Fraud experts train the supervised models to look for known scams. The supervised model is exposed to a training set of procurement records (perhaps three months of transactions), including records for normal transactions and fraudulent ones. The AI is directed to look for specific “features” of the transactions relevant to identifying fraud. There may be hundreds of relevant features or only a few dozen. The model generates a score, much like a credit score, indicating the likelihood that a new transaction is fraudulent.
Once trained and tested, the model can analyze real transactions. If it sees something suspicious, the model triggers an alert for a human fraud expert to take a closer look and start an investigation if needed.
Frauds evolve. Even known scams change subtly over time, making them harder to spot. A human auditor may begin to see transactions that should have been flagged but that the model gave low fraud-likelihood scores. Supervised models require periodic retraining on fresher data to pick up these evolutions.
Novel fraud techniques crop up regularly, so a complete detection system incorporates a second type of algorithm: an unsupervised model. The unsupervised AI also is trained on a large set of procurement-transaction records—not to look for specific fraud types but to develop an image of what procurement normally looks like (typical transaction volume, types of deals, cash value, frequency of each type of transaction, and so forth).
After training, the unsupervised model looks for outliers—deals that for unspecified reasons don’t look right. The model scores each new transaction, but this score measures how far the transaction deviates from the norm for this type of purchaser, product, and vendor. Deals with high deviance scores merit a closer look.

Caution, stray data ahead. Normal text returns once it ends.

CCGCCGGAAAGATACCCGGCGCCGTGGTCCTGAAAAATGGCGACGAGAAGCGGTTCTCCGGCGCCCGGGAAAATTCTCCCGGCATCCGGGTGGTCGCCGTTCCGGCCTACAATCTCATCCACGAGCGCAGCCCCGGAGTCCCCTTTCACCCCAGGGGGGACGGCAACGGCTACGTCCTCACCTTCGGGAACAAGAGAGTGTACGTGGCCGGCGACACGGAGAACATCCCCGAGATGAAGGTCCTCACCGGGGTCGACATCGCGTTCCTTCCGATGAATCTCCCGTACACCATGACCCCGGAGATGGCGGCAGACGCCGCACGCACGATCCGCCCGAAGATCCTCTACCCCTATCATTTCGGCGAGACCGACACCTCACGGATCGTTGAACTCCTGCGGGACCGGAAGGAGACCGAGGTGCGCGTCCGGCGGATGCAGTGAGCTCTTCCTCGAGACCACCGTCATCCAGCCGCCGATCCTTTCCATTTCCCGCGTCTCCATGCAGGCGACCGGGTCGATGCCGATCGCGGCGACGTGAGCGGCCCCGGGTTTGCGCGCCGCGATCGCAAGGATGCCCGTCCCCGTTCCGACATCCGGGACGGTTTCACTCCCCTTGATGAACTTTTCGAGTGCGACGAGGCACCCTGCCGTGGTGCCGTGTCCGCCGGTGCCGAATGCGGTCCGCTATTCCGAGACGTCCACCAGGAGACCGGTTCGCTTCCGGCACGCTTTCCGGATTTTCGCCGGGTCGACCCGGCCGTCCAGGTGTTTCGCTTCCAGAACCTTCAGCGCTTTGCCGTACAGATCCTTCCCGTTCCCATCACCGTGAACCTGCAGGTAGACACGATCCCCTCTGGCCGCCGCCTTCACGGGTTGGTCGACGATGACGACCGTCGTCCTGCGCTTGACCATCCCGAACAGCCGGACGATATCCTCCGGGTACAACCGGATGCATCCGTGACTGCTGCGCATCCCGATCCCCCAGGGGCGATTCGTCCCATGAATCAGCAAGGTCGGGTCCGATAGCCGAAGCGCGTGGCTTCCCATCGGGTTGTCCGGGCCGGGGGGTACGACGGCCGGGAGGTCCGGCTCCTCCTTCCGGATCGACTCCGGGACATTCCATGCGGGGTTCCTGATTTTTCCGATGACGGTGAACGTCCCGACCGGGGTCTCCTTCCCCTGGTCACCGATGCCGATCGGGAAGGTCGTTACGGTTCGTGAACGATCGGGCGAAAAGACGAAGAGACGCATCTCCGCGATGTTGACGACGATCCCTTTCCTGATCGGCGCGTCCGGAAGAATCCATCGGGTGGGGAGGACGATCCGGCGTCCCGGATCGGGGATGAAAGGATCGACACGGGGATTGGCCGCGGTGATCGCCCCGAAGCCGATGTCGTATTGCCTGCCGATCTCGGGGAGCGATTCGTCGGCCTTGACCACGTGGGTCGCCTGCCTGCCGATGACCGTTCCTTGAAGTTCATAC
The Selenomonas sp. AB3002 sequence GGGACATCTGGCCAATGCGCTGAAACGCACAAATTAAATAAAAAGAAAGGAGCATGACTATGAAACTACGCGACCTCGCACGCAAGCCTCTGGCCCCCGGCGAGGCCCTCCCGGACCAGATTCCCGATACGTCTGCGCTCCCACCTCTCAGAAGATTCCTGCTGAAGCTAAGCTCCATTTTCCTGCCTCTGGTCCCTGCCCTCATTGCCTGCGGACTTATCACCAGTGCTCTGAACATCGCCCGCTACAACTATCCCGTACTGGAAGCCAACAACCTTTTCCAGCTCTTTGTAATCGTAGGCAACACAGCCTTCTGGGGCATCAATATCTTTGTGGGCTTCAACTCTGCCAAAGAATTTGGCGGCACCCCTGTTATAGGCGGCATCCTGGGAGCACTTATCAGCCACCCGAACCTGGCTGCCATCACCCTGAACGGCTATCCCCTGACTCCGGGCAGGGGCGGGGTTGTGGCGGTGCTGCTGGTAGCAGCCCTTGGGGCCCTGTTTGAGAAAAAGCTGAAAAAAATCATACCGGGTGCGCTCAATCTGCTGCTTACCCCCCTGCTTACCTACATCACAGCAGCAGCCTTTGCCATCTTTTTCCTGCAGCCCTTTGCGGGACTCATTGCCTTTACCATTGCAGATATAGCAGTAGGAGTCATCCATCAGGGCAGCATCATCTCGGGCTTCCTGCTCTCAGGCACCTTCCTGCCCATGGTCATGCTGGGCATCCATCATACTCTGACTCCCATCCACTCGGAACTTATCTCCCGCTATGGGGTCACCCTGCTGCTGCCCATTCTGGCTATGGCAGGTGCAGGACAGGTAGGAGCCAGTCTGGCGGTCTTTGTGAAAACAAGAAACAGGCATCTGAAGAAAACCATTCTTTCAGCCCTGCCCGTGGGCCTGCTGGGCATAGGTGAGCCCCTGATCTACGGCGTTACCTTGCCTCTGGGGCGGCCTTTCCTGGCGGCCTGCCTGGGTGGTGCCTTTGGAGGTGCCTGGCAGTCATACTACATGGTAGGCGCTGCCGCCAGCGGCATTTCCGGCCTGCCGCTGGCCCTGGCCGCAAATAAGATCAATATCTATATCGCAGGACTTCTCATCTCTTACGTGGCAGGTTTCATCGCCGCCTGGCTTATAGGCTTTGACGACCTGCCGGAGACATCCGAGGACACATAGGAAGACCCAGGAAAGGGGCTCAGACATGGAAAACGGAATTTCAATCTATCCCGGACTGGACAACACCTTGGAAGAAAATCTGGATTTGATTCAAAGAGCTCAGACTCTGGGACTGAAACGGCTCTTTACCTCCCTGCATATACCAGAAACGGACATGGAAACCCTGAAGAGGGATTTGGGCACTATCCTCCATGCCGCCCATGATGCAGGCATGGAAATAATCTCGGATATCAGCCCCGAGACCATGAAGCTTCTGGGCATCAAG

Machine-learning models can analyze transactions individually, tracking what is normal for each purchasing agent. For very large numbers, however, that may be computationally cumbersome and impractical. Some models group individuals into complex psychographic archetypes, called personas. These models score purchasing activities based on what is normal for the persona, not the individual.
Emerging forms of AI applied to fraud detection include cognitive computing approaches that can spot networks of fraudulent activity, recognizing and mapping links between purchasers and other entities, including known fraud actors.
AI developers are taking different approaches toward supply-chain fraud detection. FICO has applied machine learning to fraud detection since the 1990s. Newer vendors have focused on niche applications, such as Atlanta-based Oversight Systems’ software to track employee-purchase card abuse. Other players, such as Inspectorio (Minneapolis) and Sight Machine (San Francisco) monitor manufacturing-specific processes and might have usage scenarios in procurement fraud.
“A lot of the AI vendors in this relatively new space come from the pick-and-place robotics world and are looking for applications further upstream in the manufacturing process,” Shinbara says.
One potential obstacle is operational scale. Small or midsize enterprises comprise a large proportion of the world’s manufacturing capacity. An AI project usually represents a six- to eight-figure investment—feasible for a large manufacturer with a global supply chain but beyond the means of a small shop.
But there may be a small-scale alternative. A custom model typically is built from the corporation’s own transaction data; a large manufacturer will have enough transactions to train an effective model. In other industries such as financial services, AI vendors have developed so-called “consortium models” from data collected from multiple, comparable companies. Smaller institutions can share a consortium model, hosted in the cloud, at a relatively modest cost. For midsize manufacturers with similar procurement processes, such a shared model could open the door to AI-based fraud detection.